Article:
How did your daughter like wearing the watch?
She’s an 8-year-old girl – she only wears what she wants to wear. She’s still wearing her Activité Pop four months on (and hasn’t lost it) so she must be pretty attached to it.
Was she interested in the findings?
The first few days she was really motivated to reach the target number of steps. Four months on, she’s paying less attention to her steps but is still keen to walk every day. Unlocking the badges is fun. The Loch Ness (100km) badge – awarded because she’d done enough steps to circumnavigate the loch – was a real hit because she’s into mythical creatures. And, a bonus, because the Activité Pop presents her steps as a percentage of her daily goal she’s learned how percentages work.
What were the biggest surprises regarding her activity level?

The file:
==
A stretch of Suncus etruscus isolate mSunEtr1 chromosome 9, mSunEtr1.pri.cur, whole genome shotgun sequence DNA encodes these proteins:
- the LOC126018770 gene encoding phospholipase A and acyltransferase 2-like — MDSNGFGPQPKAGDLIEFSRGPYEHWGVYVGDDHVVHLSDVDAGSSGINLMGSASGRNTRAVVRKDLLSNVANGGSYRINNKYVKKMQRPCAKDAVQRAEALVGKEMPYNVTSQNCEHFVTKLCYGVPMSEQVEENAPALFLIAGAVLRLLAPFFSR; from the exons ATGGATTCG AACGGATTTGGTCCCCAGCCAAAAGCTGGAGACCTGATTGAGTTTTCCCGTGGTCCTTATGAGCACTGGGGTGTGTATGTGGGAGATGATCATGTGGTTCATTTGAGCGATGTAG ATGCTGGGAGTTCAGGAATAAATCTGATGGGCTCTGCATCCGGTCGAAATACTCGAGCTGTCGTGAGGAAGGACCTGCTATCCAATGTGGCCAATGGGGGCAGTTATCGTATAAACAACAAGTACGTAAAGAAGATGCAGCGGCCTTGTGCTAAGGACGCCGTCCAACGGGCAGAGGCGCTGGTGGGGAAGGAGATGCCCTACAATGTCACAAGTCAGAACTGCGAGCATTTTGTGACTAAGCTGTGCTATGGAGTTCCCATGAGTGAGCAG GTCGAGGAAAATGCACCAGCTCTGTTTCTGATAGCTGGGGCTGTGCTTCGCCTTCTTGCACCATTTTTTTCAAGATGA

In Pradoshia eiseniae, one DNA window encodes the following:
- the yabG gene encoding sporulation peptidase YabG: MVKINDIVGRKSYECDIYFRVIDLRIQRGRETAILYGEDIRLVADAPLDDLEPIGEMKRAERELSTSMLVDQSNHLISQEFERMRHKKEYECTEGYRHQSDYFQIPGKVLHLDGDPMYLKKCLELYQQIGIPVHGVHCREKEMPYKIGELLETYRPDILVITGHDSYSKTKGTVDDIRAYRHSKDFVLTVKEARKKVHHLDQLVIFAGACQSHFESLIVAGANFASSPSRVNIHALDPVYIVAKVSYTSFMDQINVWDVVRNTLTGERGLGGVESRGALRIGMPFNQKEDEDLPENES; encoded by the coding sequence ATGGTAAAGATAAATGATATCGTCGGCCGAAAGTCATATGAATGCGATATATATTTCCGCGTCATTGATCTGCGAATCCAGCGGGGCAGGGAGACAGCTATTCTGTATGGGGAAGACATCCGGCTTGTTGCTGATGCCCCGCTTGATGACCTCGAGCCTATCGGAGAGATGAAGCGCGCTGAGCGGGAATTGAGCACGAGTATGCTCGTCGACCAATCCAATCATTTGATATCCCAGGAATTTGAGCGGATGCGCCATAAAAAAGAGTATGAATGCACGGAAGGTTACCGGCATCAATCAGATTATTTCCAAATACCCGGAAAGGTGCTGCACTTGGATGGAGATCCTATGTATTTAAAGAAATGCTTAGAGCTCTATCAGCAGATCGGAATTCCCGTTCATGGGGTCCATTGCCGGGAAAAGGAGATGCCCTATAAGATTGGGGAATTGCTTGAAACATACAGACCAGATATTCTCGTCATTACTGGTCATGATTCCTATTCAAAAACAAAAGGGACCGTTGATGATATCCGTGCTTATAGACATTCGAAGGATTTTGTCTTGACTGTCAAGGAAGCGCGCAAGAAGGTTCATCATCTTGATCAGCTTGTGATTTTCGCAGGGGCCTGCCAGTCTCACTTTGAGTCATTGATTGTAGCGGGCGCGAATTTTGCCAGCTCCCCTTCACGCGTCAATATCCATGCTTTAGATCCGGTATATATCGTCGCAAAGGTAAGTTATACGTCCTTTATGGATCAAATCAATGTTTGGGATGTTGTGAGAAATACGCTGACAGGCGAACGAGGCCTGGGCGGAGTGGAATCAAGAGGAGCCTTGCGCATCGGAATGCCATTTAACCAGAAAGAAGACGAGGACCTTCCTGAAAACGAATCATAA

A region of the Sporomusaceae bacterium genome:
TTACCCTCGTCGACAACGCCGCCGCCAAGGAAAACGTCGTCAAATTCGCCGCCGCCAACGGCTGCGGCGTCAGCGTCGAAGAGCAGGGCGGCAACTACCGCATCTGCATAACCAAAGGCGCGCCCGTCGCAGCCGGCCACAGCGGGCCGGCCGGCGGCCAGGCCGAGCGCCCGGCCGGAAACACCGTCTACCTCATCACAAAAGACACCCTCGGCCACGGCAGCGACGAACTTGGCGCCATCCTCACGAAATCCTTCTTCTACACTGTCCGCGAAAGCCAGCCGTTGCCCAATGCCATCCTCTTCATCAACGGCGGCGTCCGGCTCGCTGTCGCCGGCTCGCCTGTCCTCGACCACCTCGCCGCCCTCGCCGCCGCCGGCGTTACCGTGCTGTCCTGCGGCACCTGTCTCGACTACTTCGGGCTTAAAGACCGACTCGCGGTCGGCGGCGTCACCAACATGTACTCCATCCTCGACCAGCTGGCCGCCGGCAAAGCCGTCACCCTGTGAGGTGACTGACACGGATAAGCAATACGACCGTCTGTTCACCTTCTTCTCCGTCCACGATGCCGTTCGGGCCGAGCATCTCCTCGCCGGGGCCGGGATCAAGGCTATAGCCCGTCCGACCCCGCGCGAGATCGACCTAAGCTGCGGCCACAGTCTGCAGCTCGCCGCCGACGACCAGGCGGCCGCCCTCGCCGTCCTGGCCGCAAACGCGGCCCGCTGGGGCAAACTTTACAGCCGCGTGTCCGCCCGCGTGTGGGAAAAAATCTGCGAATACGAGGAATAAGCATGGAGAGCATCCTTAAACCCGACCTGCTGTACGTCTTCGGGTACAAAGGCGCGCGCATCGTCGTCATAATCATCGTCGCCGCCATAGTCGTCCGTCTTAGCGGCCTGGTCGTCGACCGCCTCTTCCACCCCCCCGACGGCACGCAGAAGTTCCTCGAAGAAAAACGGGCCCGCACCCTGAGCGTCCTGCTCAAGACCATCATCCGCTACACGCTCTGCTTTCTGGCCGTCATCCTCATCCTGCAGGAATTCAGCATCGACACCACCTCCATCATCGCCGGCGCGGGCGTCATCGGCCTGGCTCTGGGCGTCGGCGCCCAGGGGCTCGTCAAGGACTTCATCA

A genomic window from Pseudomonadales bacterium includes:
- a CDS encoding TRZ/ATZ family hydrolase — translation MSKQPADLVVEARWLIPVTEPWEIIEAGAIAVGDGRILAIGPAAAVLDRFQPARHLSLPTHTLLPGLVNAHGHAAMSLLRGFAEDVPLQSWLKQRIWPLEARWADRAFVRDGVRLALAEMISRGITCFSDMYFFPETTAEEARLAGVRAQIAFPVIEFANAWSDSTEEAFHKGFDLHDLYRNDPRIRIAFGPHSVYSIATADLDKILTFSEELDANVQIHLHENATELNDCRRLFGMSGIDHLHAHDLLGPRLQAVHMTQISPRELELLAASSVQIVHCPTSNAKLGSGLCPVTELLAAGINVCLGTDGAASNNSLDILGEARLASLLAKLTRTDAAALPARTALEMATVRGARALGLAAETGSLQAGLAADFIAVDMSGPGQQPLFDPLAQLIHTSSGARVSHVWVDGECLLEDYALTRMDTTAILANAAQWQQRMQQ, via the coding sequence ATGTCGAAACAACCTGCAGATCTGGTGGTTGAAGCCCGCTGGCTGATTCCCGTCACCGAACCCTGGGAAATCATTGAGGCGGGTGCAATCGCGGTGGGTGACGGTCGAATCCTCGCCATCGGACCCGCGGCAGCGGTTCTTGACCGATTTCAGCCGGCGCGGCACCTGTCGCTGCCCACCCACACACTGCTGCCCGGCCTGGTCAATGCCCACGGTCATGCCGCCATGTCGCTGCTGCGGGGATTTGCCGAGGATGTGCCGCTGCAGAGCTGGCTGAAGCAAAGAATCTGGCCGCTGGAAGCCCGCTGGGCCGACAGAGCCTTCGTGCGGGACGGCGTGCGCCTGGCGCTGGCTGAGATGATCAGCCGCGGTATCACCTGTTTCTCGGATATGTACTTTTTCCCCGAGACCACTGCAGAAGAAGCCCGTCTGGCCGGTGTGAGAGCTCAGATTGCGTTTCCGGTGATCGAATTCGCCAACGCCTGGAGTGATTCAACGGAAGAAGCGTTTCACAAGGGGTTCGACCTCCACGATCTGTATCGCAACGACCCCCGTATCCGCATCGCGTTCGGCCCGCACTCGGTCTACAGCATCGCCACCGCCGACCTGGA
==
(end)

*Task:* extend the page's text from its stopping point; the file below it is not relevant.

How few steps she was getting during the school day. On the days she takes the school bus, her daily step average is only around 70% of her daily target of 12,000 steps.
Here’s a chart representing a day’s worth of activity that I downloaded (and annotated) from the Withings Health Mate dashboard:
The results seen above were from a Friday in September, a beautiful fall day, when she almost reached her target. Aside from the couple of recess blips, most of her activity was achieved before and after school. This is typical. Once she starts losing outdoor recess because of bad weather, I’m worried that her activity level at school is going to flat line. She only has gym class two out of every six days at school.
What were your assumptions about your daughter’s activity level before tracking?
I assumed (wrongly) that kids need 10,000 steps a day to stay healthy, the same as adults. We really should have been aiming for 12,000 steps a day. I’ve just reset the goal on her watch to reflect the appropriate target.
Did you notice any changes in her behavior?
She’s definitely developed a love of walking, especially hiking. I’m not sure if this is because of the Activité Pop or because she enjoys being outside with our new dog so much. Probably a combination of the two.
What type of dog did you get and is your daughter still helping walk it?